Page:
Small demountable homes for the homeless.


Australian cities have plenty of temporarily vacant land, at any time if you look around. There are always demolition sites which have been cleared and waiting for work to start. These properties already have water, sewerage and electricity on site ... its just usual that they aren't connected.

For instance, the old ABC television production and office centre at Gore Hill in Sydney — many acres in size — lay idle for at least five years before anything was done requiring the land to be vacated again. Such sites could easily be made available for temporary homeless 'villages' by using demountable housing units which are designed for easy carriage and storage, and which can be erected by (say) two men in a couple of hours — and removed in the same length of time, and erected at both indoor and outdoor locations.

Such houses need to be able to provide comfortable living ('homes' not 'shelters'): with cooking, showering, clothes washing and toilet facilities. Ideally, they need to be flat packed for storage and easy transport, and have a double use in disaster relief.

Because there is always a degree of isolation, and an unhealthy stigma attached to homelessness, we also felt that the homeless-jobless should be recruited into the self-serving activity of constructing these pre-fab demountable homes, jointly with various community volunteers.

It was this basic observation and analysis that led to the H4H development, and to the slogan:

"Homes for the Homeless — built by the homeless."

Outline: We are all aware these days that the situation of being homeless is not just attach to alcoholics, drug-addicts, the bone-idle and those categorised these days as "rough-sleepers". Nor should we assume that the solution lies with the commendable provision of dormitory-type shelters, street sleeping pods, or stacks of reclaimed rusty shipping containers, by charitable organisations.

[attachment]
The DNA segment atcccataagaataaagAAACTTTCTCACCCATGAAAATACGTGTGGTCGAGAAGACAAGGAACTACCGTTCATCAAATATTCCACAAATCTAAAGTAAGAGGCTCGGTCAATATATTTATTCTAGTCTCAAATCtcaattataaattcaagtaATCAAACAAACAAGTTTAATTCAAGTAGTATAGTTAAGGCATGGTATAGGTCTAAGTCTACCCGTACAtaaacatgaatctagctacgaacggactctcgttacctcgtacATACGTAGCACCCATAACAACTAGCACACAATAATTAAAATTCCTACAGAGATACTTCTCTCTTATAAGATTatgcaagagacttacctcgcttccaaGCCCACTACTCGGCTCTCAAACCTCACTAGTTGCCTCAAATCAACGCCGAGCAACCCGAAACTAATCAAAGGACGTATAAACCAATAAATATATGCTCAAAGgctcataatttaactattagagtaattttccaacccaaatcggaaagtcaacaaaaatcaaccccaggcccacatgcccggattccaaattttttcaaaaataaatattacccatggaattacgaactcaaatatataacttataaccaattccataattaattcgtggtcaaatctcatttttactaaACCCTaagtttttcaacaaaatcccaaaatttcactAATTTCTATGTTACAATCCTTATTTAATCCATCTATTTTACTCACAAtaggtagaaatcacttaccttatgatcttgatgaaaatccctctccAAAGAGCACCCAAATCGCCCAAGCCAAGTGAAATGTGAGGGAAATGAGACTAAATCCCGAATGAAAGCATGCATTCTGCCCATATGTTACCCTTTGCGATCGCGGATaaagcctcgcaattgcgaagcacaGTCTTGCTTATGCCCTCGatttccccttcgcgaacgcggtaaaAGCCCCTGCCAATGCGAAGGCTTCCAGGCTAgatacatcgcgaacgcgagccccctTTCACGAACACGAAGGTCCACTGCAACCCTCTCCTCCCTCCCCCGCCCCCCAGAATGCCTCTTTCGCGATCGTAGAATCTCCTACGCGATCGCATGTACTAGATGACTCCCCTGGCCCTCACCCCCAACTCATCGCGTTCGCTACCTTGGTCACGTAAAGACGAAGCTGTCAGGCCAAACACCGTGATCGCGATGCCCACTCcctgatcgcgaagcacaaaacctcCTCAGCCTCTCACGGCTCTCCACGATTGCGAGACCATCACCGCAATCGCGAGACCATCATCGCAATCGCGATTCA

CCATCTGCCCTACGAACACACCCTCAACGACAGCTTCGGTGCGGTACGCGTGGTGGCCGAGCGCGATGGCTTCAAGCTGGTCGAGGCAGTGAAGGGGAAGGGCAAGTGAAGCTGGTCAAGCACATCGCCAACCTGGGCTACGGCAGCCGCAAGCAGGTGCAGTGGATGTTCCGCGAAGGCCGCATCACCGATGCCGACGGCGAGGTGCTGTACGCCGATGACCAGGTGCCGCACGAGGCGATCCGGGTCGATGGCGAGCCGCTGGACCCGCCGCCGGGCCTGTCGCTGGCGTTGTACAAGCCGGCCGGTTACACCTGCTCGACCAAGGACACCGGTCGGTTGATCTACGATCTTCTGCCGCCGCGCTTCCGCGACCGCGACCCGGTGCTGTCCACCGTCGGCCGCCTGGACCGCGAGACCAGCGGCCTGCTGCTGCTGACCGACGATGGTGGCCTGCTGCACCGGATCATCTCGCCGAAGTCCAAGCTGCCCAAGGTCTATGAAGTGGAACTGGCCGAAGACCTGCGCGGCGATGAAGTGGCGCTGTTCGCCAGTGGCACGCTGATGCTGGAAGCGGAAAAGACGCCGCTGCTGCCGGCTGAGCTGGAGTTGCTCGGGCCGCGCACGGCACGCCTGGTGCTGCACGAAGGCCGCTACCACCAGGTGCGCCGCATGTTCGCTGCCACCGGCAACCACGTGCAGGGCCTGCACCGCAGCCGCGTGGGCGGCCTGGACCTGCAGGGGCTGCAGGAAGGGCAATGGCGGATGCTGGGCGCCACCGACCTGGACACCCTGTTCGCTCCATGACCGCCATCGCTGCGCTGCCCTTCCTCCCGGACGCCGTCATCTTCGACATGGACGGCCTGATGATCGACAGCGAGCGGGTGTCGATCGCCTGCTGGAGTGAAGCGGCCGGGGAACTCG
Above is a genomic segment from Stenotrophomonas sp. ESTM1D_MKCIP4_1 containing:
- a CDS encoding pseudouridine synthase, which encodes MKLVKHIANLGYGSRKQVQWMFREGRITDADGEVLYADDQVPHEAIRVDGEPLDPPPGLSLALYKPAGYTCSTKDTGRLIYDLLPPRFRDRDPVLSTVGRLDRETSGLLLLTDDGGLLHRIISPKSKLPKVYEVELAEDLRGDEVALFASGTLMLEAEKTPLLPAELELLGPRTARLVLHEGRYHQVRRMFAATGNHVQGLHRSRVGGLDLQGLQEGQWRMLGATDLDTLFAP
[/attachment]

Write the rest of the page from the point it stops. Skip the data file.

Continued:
It is well known now that a high percentage of the homeless are women often with young families who are often escaping domestic abuse or violence. Many of these families live in cars, hired caravans, and vacant buildings. Prominent among the homeless are domestic and international students who for financial reasons virtually live in university libraries when they aren't couch-surfing.

On any one night most of the homeless are otherwise normal individuals who's lives have been suddenly disrupted for a wide variety of reasons, including mental, emotional and family disruption problems.

The common factor here is that the homeless often need some time alone to get their lives in order. They often can't find (or afford) single-person or small-family accommodation in a required region ‐ and location choice is often an important matter to many under emotional strain and those with children at school. It is often vitally important to the adults that they can retain their independence while regaining some non-judgemental control over their isolation and their ability to socialise.


Like everyone else, the homeless want a private retreat with personal security, some tenure over a bed (with personal storage space), and a table for eating, socialising and studying. They need the dignity which only comes from having a private shower, toilet, clothes-washing/drying, and basic cooking facilities. Social interaction is also important; they need to be able to invite friends to visit and share a cup of coffee or a basic meal.

Construction principles:

This H4H design came about as part of the Plateau Group development of small homes for the elderly (See). Originally it was initially an intellectual exercise in designing the smallest full-featured house that would be liveable, cheap and mass-producable. Later the design was changed to counter the stigma of homeless 'lay-abouts' by modifying the design progressively to make it suitable for fabrication by unskilled potential occupants and volunteers of any age and experience.

  • This design is therefore modular and demountable - consisting of six main panels which can be simply and quickly bolted together when the pack is on-site. This design requires about 2 hours of assembly for two men (slightly more with complex sewerage runs), and it does this using only three screws to interlock all four corner panels.
  • The emphasis on flat-panel construction ... means that all fabrication work can be done easily, on a very basic work-table, in any covered space. We plan to use the floor panels on trestles as a bench, and the 'factory' can be any underground parking place.
  • The tools needed for fabricating the panels are basic: electric drill, hammer and screwdriver (no dangerous equipment like circular saws). Any volunteer can be productive within half-an-hour.